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Mark Gleghorne received his first international cap as a teenager and won a European U18 gold medal as a junior. His hockey pedigree is also impeccable – one of his aunts, Jackie McWilliams won Olympic bronze with Great Britain in 1992, while another, Margaret Gleghorne, competed in the 1986 World Cup and is in the Irish Hockey hall of fame as one of the island’s greatest ever players.

You last played for Ireland in that Olympic qualifier for Beijing in 2008, where you missed the final on goal difference – did that disappointment play a part?

There were a lot of little things that made me switch. One was that, after that tournament, I had to have a shoulder operation and I was out for a long-long time – pretty much a year. It was a time when I wasn’t playing international hockey and it gave me time to reflect and talk to many people both inside and outside the Ireland setup. Not qualifying for the Olympics was hard to take, but there were a lot of little reasons and that was one of them.It was a very difficult decision and it wasn’t one that was made quickly. Some of my best friends were in that Ireland team and some of them are still some of my best friends!

There were a lot of things to weigh up – I suppose it just came down to my personal goals, what I wanted to do and how I am as a person. I changed my mind a lot of times before the final decision. It was a very tough decision.

You then missed out on London 2012. Were you disappointed to miss the final selection?

My injuries beforehand didn’t really help me. I just wasn’t playing at my potential –while I am getting back towards that now.

I didn’t play for a year up to about October 2011 with my foot injury – I just really struggled for form after that. Obviously it is a pretty pressurised situation to be struggling in, and to not have had a lot of hockey under your belt for selection. It was heatbreaking not getting selected. But you never know it could have done me good in the long run. We’ll just have to wait and see.

One of your big assests is the penalty corner drag-flick – you were scoring those as a teenager so you must have learnt young – who taught you?

My hometown club [Antrim Hockey Club] had a South African guy who came over called Alan Kelly. He was the guy who brought it [drag-flicking] over to Northern Ireland and he was the first guy I ever saw drag-flick.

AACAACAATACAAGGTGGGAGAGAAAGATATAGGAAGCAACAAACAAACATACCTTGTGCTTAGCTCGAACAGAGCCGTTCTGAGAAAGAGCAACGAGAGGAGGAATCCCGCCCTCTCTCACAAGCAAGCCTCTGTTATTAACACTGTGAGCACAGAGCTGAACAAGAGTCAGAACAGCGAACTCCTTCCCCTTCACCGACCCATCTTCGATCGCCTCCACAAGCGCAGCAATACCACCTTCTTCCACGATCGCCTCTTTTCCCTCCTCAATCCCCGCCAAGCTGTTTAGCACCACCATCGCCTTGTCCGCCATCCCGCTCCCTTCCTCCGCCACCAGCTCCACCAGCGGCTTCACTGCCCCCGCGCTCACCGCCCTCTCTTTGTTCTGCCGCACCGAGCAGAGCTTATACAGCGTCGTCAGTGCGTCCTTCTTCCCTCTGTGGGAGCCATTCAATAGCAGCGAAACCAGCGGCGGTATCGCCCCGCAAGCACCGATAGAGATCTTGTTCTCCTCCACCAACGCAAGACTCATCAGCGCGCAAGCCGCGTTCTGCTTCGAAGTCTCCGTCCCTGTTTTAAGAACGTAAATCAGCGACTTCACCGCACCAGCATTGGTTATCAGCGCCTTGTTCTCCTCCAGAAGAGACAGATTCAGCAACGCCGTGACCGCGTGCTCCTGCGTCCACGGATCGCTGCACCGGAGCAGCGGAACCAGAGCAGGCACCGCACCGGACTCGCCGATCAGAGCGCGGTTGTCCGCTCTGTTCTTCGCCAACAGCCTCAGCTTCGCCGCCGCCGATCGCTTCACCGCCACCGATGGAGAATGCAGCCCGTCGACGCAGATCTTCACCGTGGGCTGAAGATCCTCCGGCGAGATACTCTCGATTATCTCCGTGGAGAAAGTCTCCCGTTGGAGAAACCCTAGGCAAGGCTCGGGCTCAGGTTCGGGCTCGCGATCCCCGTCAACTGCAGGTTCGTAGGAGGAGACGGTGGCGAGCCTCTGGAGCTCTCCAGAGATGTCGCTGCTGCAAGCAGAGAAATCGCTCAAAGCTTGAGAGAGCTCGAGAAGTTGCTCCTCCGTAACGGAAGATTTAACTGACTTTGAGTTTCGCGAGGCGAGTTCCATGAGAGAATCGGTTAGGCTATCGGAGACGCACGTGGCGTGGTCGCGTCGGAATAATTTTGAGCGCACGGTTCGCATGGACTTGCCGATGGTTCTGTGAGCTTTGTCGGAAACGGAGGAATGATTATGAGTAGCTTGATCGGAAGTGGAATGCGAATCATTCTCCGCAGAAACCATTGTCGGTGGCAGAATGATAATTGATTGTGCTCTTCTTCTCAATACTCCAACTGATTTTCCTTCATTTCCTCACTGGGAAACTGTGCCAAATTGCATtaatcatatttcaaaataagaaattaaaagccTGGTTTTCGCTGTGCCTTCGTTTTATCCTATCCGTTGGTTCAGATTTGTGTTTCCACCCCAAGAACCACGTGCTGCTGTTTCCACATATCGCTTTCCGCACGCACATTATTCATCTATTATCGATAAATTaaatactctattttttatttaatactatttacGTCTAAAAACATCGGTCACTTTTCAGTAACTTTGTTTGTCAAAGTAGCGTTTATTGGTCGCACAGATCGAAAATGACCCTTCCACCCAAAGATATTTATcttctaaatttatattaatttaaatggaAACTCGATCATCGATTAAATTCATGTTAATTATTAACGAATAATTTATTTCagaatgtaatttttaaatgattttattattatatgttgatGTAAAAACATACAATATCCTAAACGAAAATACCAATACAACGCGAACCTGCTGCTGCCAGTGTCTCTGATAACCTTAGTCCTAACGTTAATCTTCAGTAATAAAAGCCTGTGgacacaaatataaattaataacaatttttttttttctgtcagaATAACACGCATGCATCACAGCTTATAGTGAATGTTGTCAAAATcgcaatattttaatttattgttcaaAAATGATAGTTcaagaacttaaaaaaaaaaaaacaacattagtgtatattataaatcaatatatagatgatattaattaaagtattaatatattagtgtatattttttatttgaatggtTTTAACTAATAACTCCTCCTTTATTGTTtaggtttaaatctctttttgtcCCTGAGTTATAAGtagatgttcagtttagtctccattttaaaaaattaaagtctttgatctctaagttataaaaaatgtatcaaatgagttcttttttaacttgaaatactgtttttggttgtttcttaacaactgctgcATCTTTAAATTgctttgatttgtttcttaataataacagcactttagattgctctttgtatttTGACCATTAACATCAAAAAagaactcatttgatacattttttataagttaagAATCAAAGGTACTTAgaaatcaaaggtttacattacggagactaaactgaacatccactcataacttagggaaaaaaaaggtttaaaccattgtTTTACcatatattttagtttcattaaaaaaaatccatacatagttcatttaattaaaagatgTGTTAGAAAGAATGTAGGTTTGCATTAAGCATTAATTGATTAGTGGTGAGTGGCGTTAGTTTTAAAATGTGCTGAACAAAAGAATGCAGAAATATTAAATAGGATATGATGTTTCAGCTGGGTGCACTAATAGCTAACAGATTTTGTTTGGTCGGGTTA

I was really too young to try get the power then, but seeing him and trying to copy his technique helped me as I got stronger.

When I was 13, in my head, I could drag-flick everything. I was always at the school coach to let me drag-flick and he said ‘right let me see you’. I drag-flicked and he just laughed and said come back to me next year.

That’s what I did. I practised a lot. I lived close to my local leisure centre in Antrim and I was able to get on the pitch often to practise my hockey and my drag-flicking. I practised pretty much for a year and when I was 14-15 it really took off – it really helped me.

Tell us about your cricket career with Ireland.

I played under-age cricket for a few years. Then they changed the hockey to the summer. It used to be the under-age European [hockey] tournaments were at Easter so there was always a break between the hockey and cricket seasons. That enabled me to do both.

In 2002 they moved hockey to the summer. That was the year we won the European U18s with Ireland in Rotterdam. I went straight from there to play the European cricket tournament.

I was just so tired and I hadn’t played cricket for a month. It was then it became impossible to do botth.

Obviously the higher you get up the more you practise and even winter nets became a bit of an issue. I miss the cricket sometimes, But I made the right choice – I enjoy the hockey more.

Who were your team-mates in that Ireland group?

Eoin Morgan (England), Boyd Rankin (England), Kevin O’Brien (Ireland), William Porterfield (Warwicks & Ireland) Gary Wilson (Surrey) – quite a lot of guys who have gone on to have good careers. We had a strong group.

What did you do?

Wicketkeeper batsman – I stood behind the stumps and did a little chirping. Being a wicketkeeper you can’t help yourself can you? I am pretty quiet off the pitch. But when it comes to sport, especially cricket… it can be good fun.